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If...Then...Else Statement

Updated: April 2009

Conditionally executes a group of statements, depending on the value of an expression.

' Block syntax: 
If condition Then
   [statements]
[ElseIf condition-n Then
   [elseifstatements]] . . .
[Else
   [elsestatements]]
End If 

Single-Line syntax:
If condition Then statements [Else elsestatements ]

condition

One or more of the following two types of expressions:

A numeric or string expression that evaluates to True or False. If condition is Null, condition is treated as False.

An expression of the form TypeOf objectname Is objecttype. The objectname is any object reference and objecttype is any valid object type. The expression is True if objectname is of the object type specified by objecttype; otherwise it is False.

statements

One or more statements separated by colons; executed if condition is True.

condition-n

Same as condition.

Elseifstatements

One or more statements executed if the associated condition-n is True.

Elsestatements

One or more statements executed if no previous condition or condition-n expression is True.

Block Syntax

When a block If is executed, condition is tested. If condition is True, the statements following Then are executed. If condition is False, each ElseIf (if any) is evaluated in turn. When a True condition is found, the statements following the associated ElseIf are executed. If none of the ElseIf statements are True (or there are no ElseIf clauses), the statements following Else are executed. After executing the statements following Then or Else, execution continues with the statement following End If.

The Else and ElseIf clauses are both optional. You can have as many ElseIf statements as you want in a block If, but none can appear after the Else clause. Block If statements can be nested; that is, contained within one another.

A block If statement must be the first statement on a line. The block If must end with an End If statement.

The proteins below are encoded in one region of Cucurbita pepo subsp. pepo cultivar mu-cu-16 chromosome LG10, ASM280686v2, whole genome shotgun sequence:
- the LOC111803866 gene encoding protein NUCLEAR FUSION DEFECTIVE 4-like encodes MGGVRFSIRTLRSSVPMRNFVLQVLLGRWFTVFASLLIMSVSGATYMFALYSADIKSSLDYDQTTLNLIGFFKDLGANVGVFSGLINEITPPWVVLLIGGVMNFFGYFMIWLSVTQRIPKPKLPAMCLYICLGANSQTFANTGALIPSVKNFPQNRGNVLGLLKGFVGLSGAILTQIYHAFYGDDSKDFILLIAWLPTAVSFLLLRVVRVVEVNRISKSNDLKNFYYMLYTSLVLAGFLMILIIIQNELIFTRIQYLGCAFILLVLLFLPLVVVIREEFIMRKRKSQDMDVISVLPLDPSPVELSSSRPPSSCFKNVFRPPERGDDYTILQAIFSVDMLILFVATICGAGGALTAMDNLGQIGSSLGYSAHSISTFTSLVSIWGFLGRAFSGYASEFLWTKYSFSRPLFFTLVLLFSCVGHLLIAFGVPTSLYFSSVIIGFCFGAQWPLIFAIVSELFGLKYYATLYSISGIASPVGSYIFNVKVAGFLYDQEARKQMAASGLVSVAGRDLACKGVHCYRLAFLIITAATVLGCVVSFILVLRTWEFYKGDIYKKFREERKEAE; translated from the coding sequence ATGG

Single-Line Syntax

You can use the single-line syntax for short, simple tests. However, the block syntax provides more structure and flexibility than the single-line form and is usually easier to read, maintain, and debug.

What follows the Then keyword is examined to determine whether a statement is a single-line If. If anything other than a comment appears after Then on the same line, the statement is treated as a single-line If statement.

When you use the single-line syntax, you can execute multiple statements as the result of an If...Then decision, but they must all be on the same line and separated by colons.

The following example illustrates the use of the block syntax.

dim count
count = 0

If count = 0 Then
    MsgBox "There are no items."
ElseIf count = 1 Then
    MsgBox "There is 1 item."
Else
    MsgBox "There are " & count & " items."
End If

The following example illustrates the use of the single-line syntax.

If A > 10 Then A = A + 1 : B = B + A : C = C + B

Date

History

Reason

April 2009

Reorganized "Remarks" section.

Information enhancement.

April 2009

Added a second example.

Customer feedback.

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